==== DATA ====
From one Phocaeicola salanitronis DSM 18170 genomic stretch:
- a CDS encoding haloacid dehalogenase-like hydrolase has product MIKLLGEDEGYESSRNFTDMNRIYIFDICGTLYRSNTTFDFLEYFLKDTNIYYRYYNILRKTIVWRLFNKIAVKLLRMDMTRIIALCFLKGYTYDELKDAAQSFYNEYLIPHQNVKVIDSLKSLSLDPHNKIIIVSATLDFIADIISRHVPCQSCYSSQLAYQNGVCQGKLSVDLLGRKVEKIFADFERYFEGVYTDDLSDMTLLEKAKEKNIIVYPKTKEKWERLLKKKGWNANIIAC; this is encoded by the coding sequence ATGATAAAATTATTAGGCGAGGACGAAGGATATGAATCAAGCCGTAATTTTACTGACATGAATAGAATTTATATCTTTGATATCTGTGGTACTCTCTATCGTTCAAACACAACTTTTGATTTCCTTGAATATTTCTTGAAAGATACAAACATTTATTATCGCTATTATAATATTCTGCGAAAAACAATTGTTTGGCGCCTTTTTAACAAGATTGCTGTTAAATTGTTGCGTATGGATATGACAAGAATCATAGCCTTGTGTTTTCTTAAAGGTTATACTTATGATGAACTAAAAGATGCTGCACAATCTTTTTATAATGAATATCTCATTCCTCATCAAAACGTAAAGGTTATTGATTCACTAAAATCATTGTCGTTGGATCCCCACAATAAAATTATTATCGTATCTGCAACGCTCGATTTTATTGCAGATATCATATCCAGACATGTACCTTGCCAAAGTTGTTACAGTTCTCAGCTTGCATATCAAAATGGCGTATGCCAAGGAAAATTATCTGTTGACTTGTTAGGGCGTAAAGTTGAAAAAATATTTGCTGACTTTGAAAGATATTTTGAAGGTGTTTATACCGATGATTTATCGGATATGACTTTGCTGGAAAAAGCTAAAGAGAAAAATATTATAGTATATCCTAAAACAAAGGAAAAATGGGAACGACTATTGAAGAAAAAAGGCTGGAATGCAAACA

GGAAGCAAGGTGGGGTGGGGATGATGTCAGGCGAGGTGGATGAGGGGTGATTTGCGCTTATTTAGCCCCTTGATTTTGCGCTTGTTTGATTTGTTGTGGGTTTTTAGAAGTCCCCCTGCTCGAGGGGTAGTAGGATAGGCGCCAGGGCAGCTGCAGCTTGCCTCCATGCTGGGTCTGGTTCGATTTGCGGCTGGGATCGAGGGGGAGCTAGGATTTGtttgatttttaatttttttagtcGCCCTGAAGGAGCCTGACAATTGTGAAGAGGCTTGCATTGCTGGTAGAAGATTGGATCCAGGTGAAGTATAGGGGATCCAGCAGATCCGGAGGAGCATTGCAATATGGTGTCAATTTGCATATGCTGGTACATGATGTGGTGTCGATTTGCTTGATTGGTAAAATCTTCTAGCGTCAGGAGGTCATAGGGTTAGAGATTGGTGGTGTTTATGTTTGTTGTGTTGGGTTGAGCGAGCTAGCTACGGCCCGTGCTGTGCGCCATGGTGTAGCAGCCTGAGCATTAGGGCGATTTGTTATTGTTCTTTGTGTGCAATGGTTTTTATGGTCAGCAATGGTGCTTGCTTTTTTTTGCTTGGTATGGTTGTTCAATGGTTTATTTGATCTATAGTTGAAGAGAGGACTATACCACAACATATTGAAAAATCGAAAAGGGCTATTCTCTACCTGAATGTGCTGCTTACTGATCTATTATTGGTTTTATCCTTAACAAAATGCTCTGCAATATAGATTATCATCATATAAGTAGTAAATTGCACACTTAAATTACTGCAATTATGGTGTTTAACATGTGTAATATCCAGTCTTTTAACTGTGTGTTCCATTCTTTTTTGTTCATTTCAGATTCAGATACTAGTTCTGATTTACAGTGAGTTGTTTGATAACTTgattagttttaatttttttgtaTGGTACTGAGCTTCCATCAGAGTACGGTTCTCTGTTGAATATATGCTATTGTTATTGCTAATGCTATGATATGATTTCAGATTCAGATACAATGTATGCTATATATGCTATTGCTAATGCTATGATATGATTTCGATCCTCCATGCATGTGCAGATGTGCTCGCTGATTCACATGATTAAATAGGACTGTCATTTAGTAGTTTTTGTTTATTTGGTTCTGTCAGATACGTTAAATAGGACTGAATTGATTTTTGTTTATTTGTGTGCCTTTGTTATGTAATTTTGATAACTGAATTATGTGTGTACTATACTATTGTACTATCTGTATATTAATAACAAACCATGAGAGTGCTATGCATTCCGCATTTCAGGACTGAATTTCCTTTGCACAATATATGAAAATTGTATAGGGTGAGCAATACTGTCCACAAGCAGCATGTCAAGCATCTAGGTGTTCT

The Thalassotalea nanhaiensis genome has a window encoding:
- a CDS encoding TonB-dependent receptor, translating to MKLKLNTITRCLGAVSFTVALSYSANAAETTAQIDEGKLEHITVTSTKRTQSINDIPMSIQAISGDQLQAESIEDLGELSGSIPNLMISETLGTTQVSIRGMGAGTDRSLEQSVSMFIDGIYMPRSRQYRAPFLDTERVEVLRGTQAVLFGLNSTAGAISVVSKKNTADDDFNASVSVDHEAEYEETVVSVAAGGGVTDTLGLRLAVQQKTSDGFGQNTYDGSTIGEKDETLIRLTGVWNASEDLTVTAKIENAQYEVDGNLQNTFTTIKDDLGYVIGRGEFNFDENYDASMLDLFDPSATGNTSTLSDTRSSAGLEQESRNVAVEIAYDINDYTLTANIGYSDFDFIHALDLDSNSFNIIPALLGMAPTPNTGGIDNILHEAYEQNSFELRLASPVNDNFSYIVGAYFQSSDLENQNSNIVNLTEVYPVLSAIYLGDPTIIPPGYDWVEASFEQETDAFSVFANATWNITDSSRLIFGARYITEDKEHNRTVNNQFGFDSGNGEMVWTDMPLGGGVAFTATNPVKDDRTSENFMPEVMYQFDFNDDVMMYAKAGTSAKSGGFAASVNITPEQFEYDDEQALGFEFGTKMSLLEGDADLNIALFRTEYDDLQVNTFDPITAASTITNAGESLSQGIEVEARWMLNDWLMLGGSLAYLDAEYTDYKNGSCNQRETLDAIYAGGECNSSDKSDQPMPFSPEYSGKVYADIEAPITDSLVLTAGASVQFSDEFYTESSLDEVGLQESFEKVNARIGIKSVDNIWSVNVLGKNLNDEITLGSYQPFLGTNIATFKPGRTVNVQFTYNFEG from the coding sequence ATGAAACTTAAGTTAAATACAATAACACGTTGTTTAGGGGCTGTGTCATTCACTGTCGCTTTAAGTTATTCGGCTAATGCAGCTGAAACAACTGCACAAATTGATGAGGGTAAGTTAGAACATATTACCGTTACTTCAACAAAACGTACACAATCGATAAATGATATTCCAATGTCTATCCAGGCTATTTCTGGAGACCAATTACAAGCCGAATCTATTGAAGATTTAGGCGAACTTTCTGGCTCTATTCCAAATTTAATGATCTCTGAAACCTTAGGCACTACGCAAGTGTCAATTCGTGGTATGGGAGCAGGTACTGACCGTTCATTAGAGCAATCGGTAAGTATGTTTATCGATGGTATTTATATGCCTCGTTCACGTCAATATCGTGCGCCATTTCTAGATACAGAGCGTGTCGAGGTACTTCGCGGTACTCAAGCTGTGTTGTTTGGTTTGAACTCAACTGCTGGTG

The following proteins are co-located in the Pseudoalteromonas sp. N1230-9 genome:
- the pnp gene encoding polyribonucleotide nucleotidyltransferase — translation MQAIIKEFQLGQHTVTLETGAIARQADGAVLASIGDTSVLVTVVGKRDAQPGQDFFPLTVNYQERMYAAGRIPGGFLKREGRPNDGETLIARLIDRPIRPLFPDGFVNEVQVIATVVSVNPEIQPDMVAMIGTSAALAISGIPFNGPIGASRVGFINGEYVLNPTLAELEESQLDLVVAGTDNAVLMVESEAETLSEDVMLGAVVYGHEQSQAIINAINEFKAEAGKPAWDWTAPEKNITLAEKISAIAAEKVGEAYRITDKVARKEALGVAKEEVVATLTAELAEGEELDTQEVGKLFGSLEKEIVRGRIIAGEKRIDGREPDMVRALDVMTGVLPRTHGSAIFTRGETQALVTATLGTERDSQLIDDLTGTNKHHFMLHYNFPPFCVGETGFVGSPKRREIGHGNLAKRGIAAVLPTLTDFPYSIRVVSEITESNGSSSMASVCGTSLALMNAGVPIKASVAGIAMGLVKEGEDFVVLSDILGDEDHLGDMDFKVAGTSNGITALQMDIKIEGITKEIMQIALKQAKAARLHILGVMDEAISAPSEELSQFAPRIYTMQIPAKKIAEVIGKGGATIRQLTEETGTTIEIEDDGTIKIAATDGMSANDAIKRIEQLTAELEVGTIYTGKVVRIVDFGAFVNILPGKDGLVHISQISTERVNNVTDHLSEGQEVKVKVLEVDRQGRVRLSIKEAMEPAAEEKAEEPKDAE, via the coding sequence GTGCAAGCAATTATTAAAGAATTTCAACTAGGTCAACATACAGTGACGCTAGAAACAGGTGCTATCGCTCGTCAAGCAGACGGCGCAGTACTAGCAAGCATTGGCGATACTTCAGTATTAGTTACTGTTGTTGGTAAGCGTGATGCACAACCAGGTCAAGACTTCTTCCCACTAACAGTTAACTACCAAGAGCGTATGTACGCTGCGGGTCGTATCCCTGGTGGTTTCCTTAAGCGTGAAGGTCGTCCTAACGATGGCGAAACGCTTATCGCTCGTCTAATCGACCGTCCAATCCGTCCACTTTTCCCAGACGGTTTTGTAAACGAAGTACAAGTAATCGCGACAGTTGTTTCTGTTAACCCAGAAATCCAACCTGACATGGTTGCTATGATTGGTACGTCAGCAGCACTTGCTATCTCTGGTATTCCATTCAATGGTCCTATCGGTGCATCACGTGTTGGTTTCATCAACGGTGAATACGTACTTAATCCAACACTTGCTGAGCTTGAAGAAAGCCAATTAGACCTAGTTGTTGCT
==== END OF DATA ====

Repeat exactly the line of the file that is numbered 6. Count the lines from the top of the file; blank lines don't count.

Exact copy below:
The following proteins are co-located in the Pseudoalteromonas sp. N1230-9 genome: